TORONTO -- Danny Jansen's stock is rising in the Blue Jays' Minor League system, and so is his ranking among some of the top prospects in baseball.Jansen's strong showing last season secured him a spot on MLB Pipeline's updated list of the top 10 catching prospects. The 22-year-old is ranked
TORONTO -- Danny Jansen's stock is rising in the Blue Jays' Minor League system, and so is his ranking among some of the top prospects in baseball.
Jansen's strong showing last season secured him a spot on MLB Pipeline's updated list of the top 10 catching prospects. The 22-year-old is ranked eighth after hitting .323/.400/.484 across three Minor League levels in 2017.
Internally, the Blue Jays have been touting Jansen's upside since 2014, but it was last year that he established himself as Toronto's potential catcher of the future. He remained healthy for the first time and set personal bests in every major offensive category.
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Jansen's production forced the Blue Jays to make the easy decision of adding him to the 40-man roster this offseason. He needed protection from the Rule 5 Draft, and the Blue Jays are content to use one of his three option years this season with the expectation that Jansen will start for Triple-A Buffalo.
The Blue Jays are expected to break camp with Russell Martin and Luke Maile on their big league roster. Jansen and fellow prospect Reese McGuire are currently the only other catchers on the 40-man roster, and they will be competing against each other for the third spot on Toronto's depth chart. On the surface, that might not seem like a big deal, but it quickly becomes one if either Martin or Maile sustains an injury.
In the meantime, the Blue Jays will look for Jansen to continue his development in the Minors. He is in Toronto this week to participate in the club's Rookie Development Program, which acts as an orientation camp for the next wave of young talent. He will meet with the media on Friday, and then participate in Toronto's inaugural Winter Fest at Rogers Centre the following day.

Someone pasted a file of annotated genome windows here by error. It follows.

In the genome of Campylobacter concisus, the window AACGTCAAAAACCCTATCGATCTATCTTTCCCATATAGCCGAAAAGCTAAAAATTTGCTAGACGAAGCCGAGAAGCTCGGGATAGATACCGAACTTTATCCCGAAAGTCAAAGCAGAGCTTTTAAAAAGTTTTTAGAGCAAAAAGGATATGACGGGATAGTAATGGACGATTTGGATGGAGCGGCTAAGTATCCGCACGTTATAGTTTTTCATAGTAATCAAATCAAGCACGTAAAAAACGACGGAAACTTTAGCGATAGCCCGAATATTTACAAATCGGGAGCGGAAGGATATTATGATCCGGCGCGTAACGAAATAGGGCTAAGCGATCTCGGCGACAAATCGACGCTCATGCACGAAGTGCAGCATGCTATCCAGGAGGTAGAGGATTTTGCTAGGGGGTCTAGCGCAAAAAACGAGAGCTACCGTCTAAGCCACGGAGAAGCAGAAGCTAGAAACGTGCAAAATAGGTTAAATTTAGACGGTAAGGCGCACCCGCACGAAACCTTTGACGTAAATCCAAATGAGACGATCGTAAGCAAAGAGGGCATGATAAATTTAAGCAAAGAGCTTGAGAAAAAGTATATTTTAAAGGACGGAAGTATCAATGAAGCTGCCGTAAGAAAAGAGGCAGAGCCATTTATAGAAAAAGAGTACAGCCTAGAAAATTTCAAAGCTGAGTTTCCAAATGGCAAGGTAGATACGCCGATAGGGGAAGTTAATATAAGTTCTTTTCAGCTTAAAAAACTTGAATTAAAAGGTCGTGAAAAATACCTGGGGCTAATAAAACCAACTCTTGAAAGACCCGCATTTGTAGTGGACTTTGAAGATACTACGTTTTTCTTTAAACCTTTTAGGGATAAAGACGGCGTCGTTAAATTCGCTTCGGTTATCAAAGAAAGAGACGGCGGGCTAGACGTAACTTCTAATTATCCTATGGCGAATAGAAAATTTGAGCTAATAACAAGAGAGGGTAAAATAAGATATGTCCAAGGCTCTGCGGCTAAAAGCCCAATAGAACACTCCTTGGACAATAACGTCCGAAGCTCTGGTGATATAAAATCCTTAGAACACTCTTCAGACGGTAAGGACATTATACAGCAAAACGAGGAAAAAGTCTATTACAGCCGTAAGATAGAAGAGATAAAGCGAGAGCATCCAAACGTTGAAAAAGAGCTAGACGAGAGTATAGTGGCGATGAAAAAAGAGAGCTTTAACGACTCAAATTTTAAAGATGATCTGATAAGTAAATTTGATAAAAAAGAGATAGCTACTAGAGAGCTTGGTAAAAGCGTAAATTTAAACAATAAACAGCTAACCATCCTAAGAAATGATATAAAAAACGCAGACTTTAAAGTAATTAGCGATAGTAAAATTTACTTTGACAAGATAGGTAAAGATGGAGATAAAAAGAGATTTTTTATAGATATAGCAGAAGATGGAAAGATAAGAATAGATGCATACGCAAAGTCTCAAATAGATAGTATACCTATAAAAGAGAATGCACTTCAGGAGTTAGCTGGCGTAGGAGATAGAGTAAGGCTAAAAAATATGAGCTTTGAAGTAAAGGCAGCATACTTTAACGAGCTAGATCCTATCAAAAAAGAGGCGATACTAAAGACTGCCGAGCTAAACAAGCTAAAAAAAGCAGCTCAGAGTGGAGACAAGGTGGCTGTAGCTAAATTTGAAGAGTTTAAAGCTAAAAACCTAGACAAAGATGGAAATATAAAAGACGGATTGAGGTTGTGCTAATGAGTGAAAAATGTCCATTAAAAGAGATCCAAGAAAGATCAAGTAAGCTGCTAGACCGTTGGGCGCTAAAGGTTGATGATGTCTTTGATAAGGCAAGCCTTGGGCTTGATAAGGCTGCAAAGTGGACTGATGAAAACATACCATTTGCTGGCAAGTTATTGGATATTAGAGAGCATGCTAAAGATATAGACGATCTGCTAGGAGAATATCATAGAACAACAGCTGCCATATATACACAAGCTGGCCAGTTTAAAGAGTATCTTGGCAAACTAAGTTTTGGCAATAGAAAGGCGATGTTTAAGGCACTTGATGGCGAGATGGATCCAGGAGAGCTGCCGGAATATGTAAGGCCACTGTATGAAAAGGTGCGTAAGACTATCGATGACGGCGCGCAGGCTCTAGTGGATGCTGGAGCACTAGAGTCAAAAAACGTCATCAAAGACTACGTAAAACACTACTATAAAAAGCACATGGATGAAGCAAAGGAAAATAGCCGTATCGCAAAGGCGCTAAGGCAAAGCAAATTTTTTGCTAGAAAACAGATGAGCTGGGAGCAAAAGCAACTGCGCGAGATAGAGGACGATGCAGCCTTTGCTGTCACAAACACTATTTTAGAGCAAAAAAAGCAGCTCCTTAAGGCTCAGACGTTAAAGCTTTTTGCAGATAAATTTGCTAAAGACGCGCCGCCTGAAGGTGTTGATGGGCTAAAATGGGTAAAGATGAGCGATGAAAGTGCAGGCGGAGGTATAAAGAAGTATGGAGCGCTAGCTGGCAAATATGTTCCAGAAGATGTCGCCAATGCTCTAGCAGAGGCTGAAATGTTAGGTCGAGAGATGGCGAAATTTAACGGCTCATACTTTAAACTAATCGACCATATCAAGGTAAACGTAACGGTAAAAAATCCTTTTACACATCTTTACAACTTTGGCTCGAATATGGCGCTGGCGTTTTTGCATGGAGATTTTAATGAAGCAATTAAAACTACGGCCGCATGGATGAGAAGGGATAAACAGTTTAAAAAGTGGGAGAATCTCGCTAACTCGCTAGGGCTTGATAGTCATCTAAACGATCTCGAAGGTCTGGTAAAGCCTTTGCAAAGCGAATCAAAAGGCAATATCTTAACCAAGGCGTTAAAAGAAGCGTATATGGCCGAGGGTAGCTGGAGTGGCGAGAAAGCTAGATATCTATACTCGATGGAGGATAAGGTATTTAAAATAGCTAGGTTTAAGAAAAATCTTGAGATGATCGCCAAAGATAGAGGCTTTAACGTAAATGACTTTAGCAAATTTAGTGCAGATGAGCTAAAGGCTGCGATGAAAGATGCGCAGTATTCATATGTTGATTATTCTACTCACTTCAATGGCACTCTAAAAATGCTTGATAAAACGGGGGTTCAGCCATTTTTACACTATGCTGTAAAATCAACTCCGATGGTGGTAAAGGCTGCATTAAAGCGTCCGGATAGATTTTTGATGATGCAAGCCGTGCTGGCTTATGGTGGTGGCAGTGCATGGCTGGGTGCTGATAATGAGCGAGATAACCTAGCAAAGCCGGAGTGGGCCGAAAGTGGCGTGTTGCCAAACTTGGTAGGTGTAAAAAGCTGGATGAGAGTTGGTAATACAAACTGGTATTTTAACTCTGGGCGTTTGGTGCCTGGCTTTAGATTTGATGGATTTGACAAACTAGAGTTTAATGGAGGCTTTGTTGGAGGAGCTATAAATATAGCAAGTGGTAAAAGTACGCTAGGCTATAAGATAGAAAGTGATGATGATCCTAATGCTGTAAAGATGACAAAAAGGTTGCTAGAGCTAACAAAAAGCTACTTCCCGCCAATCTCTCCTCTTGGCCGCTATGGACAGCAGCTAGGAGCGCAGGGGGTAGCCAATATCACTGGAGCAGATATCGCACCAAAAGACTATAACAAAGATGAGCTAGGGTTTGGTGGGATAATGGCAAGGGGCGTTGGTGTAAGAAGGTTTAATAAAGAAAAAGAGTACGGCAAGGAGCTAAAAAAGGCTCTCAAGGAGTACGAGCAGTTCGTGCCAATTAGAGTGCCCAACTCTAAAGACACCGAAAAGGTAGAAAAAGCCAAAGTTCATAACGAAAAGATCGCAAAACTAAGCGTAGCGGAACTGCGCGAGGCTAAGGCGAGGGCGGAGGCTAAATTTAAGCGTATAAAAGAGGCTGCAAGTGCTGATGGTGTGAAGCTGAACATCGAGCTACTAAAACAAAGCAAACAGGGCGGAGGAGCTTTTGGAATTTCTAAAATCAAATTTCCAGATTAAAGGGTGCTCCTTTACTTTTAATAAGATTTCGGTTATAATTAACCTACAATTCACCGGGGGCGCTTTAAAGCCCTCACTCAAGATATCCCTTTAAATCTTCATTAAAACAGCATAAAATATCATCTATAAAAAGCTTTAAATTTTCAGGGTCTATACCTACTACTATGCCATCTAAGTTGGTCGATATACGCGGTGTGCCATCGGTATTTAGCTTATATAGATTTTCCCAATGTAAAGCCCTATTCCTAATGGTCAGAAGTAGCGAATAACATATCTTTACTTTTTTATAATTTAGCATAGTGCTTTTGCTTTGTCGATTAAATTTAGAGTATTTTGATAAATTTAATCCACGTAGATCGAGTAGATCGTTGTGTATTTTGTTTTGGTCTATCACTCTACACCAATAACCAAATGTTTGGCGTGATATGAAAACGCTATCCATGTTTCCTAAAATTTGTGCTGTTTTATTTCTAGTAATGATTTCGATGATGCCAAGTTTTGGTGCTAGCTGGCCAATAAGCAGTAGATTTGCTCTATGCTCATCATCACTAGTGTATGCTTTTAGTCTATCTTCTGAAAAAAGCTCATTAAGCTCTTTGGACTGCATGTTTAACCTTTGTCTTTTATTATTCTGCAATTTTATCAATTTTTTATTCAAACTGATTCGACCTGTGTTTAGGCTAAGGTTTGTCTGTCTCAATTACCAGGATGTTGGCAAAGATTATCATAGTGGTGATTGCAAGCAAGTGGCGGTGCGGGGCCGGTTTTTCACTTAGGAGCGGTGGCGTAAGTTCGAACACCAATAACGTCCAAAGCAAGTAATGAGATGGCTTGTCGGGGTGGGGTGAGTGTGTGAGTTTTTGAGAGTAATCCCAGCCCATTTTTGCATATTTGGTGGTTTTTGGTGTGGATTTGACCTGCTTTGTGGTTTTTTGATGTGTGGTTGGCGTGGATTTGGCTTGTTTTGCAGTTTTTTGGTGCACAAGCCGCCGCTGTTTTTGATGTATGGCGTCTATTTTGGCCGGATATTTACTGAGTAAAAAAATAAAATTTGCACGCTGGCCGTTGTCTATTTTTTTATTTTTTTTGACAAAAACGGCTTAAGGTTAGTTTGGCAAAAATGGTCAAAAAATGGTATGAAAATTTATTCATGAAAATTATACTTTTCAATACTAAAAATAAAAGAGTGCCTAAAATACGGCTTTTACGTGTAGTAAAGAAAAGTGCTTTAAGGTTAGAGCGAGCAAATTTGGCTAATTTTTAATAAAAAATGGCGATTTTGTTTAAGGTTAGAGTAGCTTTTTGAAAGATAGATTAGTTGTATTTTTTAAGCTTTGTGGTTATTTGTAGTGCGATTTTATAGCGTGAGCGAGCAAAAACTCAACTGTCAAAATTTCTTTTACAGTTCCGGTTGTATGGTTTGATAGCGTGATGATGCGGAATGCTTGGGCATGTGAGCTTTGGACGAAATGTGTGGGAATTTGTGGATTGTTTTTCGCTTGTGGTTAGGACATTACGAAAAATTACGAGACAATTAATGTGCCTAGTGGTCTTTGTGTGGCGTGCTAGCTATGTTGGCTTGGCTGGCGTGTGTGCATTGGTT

Jansen began the 2017 season ranked as Toronto's No. 22 prospect by MLB Pipeline, and he moved up to No. 17 midway through the year. His ranking will almost assuredly climb once again in '18, and the upward trajectory coincides with the path he has taken in the Minors. After beginning last season at Class A Advanced Dunedin, Jansen received a pair of promotions within a couple of months, even garnering some attention as a potential September callup.
Jansen, a 16th-round pick in the 2013 Draft, hit at every level. One reason for his breakout season was improved health. Another was getting prescribed glasses. A third was the experience that comes with being around for parts of five seasons and learning to avoid some of the pitfalls that come with being a professional athlete.
"Hitting has always been something that when I start thinking on it, it kind of goes bad," Jansen told MiLB.com in December. "This year, I came in and said, 'I'm not going to think about mechanics. I'm going to be athletic, balanced and just be me and swing. See where that takes me. Not really thinking about my hands, but letting my hands do what they do.'"
Gregor Chisholm has covered the Blue Jays for MLB.com since 2011. Follow him on Twitter @gregorMLB and Facebook, and listen to his podcast.